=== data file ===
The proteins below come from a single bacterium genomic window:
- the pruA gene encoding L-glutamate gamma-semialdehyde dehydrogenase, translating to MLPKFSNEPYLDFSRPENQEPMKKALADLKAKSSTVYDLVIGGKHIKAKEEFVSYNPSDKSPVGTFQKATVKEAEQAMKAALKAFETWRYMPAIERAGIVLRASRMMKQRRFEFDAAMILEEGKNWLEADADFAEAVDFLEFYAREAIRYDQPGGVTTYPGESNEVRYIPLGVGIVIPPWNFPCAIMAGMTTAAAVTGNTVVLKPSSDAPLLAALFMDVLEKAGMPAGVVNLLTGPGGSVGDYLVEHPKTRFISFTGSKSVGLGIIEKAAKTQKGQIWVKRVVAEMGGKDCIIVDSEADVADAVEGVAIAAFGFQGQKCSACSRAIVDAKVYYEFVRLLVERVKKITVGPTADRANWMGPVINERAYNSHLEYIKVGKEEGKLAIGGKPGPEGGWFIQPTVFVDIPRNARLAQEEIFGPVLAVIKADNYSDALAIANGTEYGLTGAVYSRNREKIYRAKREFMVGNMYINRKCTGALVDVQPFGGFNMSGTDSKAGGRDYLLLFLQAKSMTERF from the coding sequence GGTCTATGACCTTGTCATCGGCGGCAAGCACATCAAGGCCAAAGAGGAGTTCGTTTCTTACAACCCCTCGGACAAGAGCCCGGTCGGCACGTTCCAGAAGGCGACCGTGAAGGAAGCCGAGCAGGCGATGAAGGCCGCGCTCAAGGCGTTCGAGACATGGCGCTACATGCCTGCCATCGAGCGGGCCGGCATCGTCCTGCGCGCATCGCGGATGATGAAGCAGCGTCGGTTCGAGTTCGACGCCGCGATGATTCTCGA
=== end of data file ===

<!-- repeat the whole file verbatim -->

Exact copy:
The proteins below come from a single bacterium genomic window:
- the pruA gene encoding L-glutamate gamma-semialdehyde dehydrogenase, translating to MLPKFSNEPYLDFSRPENQEPMKKALADLKAKSSTVYDLVIGGKHIKAKEEFVSYNPSDKSPVGTFQKATVKEAEQAMKAALKAFETWRYMPAIERAGIVLRASRMMKQRRFEFDAAMILEEGKNWLEADADFAEAVDFLEFYAREAIRYDQPGGVTTYPGESNEVRYIPLGVGIVIPPWNFPCAIMAGMTTAAAVTGNTVVLKPSSDAPLLAALFMDVLEKAGMPAGVVNLLTGPGGSVGDYLVEHPKTRFISFTGSKSVGLGIIEKAAKTQKGQIWVKRVVAEMGGKDCIIVDSEADVADAVEGVAIAAFGFQGQKCSACSRAIVDAKVYYEFVRLLVERVKKITVGPTADRANWMGPVINERAYNSHLEYIKVGKEEGKLAIGGKPGPEGGWFIQPTVFVDIPRNARLAQEEIFGPVLAVIKADNYSDALAIANGTEYGLTGAVYSRNREKIYRAKREFMVGNMYINRKCTGALVDVQPFGGFNMSGTDSKAGGRDYLLLFLQAKSMTERF from the coding sequence GGTCTATGACCTTGTCATCGGCGGCAAGCACATCAAGGCCAAAGAGGAGTTCGTTTCTTACAACCCCTCGGACAAGAGCCCGGTCGGCACGTTCCAGAAGGCGACCGTGAAGGAAGCCGAGCAGGCGATGAAGGCCGCGCTCAAGGCGTTCGAGACATGGCGCTACATGCCTGCCATCGAGCGGGCCGGCATCGTCCTGCGCGCATCGCGGATGATGAAGCAGCGTCGGTTCGAGTTCGACGCCGCGATGATTCTCGA